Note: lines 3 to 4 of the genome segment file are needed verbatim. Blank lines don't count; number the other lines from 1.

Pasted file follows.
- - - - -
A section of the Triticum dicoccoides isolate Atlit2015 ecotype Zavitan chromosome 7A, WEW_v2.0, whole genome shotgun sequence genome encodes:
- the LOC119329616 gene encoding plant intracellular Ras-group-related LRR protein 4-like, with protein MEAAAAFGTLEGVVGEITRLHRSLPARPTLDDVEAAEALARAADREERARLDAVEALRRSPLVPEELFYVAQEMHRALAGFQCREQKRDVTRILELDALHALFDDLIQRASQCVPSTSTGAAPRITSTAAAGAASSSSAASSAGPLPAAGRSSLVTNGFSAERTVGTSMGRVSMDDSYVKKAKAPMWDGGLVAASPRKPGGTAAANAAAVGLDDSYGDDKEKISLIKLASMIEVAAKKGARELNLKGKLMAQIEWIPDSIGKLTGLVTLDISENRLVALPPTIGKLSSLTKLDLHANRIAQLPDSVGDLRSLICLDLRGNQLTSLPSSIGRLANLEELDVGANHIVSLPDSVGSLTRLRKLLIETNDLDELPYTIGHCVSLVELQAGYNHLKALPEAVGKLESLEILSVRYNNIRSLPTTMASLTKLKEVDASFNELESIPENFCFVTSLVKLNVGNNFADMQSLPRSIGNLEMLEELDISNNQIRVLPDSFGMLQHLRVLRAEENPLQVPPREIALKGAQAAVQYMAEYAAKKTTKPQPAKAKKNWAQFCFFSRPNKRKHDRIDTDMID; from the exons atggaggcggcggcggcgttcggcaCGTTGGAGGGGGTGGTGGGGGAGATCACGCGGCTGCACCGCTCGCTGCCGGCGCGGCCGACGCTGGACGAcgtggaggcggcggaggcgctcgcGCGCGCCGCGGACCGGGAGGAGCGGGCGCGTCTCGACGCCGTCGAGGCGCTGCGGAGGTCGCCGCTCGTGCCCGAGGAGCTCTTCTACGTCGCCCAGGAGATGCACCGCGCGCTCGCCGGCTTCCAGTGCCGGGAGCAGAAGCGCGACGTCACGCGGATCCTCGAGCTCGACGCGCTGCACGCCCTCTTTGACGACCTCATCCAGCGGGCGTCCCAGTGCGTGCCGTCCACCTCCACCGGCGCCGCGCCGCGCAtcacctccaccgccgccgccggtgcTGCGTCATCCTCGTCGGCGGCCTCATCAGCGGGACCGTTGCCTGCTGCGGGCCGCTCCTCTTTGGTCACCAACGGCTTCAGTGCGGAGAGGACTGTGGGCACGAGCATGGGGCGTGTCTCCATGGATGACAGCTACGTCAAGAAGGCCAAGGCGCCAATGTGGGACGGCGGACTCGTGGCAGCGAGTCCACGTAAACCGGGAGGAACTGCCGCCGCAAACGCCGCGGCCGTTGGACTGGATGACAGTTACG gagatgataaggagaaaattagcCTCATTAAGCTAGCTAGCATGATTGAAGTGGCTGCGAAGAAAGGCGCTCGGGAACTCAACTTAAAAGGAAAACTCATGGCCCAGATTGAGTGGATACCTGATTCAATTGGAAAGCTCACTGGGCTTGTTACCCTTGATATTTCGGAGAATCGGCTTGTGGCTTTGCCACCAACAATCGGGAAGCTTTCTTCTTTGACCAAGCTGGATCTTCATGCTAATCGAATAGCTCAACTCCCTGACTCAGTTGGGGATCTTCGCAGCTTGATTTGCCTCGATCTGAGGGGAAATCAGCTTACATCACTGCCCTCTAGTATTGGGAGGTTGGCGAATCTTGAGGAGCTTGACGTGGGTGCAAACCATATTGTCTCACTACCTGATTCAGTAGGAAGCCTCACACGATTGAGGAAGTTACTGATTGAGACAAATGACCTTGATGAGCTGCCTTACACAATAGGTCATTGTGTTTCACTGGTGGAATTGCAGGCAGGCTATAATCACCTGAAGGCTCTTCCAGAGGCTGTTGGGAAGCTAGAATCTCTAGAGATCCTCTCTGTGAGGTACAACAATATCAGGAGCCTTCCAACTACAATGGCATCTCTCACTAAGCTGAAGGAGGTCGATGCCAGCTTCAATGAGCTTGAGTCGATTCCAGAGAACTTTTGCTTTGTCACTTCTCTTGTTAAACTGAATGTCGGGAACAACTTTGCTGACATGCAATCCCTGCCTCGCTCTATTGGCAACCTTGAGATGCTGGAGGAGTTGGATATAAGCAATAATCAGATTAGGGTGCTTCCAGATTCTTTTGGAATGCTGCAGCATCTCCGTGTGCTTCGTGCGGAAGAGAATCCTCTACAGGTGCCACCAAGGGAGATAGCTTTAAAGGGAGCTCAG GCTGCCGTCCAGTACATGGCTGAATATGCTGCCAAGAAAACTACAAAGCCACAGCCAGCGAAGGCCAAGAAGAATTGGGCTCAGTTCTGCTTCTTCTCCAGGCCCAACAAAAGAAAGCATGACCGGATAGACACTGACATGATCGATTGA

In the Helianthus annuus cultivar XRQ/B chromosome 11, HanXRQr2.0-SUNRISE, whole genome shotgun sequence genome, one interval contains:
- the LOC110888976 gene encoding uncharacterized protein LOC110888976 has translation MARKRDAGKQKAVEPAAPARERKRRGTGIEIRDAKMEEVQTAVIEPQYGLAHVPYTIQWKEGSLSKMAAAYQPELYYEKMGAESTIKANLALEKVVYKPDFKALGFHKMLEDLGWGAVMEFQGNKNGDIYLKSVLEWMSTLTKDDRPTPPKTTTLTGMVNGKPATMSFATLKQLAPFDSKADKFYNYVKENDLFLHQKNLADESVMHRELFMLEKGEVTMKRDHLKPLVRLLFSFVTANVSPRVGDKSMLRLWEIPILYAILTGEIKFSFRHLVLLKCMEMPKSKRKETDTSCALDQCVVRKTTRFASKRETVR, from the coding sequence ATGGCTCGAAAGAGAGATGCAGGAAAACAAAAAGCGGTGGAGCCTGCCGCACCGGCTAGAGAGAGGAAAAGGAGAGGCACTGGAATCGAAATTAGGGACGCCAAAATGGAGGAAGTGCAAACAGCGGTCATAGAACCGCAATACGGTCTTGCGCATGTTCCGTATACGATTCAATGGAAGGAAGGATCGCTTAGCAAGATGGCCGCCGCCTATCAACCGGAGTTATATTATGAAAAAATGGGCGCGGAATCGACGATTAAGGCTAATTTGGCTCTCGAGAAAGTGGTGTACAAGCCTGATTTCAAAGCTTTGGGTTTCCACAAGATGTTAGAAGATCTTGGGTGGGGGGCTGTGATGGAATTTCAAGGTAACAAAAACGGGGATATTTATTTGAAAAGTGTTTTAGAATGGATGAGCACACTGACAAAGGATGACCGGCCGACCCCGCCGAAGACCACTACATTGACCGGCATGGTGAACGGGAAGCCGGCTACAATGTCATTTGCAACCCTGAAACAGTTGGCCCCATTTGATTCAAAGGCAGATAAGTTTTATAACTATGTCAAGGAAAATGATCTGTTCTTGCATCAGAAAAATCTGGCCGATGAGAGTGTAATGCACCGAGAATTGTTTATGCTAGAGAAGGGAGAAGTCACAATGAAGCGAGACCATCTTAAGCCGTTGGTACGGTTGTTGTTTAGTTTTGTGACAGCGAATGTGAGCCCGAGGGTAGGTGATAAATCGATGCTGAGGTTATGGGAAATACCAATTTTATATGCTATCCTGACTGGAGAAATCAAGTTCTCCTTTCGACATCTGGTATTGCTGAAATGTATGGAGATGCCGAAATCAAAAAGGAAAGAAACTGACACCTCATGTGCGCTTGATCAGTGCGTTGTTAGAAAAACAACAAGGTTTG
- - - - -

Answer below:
In the Helianthus annuus cultivar XRQ/B chromosome 11, HanXRQr2.0-SUNRISE, whole genome shotgun sequence genome, one interval contains:
- the LOC110888976 gene encoding uncharacterized protein LOC110888976 has translation MARKRDAGKQKAVEPAAPARERKRRGTGIEIRDAKMEEVQTAVIEPQYGLAHVPYTIQWKEGSLSKMAAAYQPELYYEKMGAESTIKANLALEKVVYKPDFKALGFHKMLEDLGWGAVMEFQGNKNGDIYLKSVLEWMSTLTKDDRPTPPKTTTLTGMVNGKPATMSFATLKQLAPFDSKADKFYNYVKENDLFLHQKNLADESVMHRELFMLEKGEVTMKRDHLKPLVRLLFSFVTANVSPRVGDKSMLRLWEIPILYAILTGEIKFSFRHLVLLKCMEMPKSKRKETDTSCALDQCVVRKTTRFASKRETVR, from the coding sequence ATGGCTCGAAAGAGAGATGCAGGAAAACAAAAAGCGGTGGAGCCTGCCGCACCGGCTAGAGAGAGGAAAAGGAGAGGCACTGGAATCGAAATTAGGGACGCCAAAATGGAGGAAGTGCAAACAGCGGTCATAGAACCGCAATACGGTCTTGCGCATGTTCCGTATACGATTCAATGGAAGGAAGGATCGCTTAGCAAGATGGCCGCCGCCTATCAACCGGAGTTATATTATGAAAAAATGGGCGCGGAATCGACGATTAAGGCTAATTTGGCTCTCGAGAAAGTGGTGTACAAGCCTGATTTCAAAGCTTTGGGTTTCCACAAGATGTTAGAAGATCTTGGGTGGGGGGCTGTGATGGAATTTCAAGGTAACAAAAACGGGGATATTTATTTGAAAAGTGTTTTAGAATGGATGAGCACACTGACAAAGGATGACCGGCCGACCCCGCCGAAGACCACTACATTGACCGGCATGGTGAACGGGAAGCCGGCTACAATGTCATTTGCAACCCTGAAACAGTTGGCCCCATTTGATTCAAAGGCAGATAAGTTTTATAACTATGTCAAGGAAAATGATCTGTTCTTGCATCAGAAAAATCTGGCCGATGAGAGTGTAATGCACCGAGAATTGTTTATGCTAGAGAAGGGAGAAGTCACAATGAAGCGAGACCATCTTAAGCCGTTGGTACGGTTGTTGTTTAGTTTTGTGACAGCGAATGTGAGCCCGAGGGTAGGTGATAAATCGATGCTGAGGTTATGGGAAATACCAATTTTATATGCTATCCTGACTGGAGAAATCAAGTTCTCCTTTCGACATCTGGTATTGCTGAAATGTATGGAGATGCCGAAATCAAAAAGGAAAGAAACTGACACCTCATGTGCGCTTGATCAGTGCGTTGTTAGAAAAACAACAAGGTTTG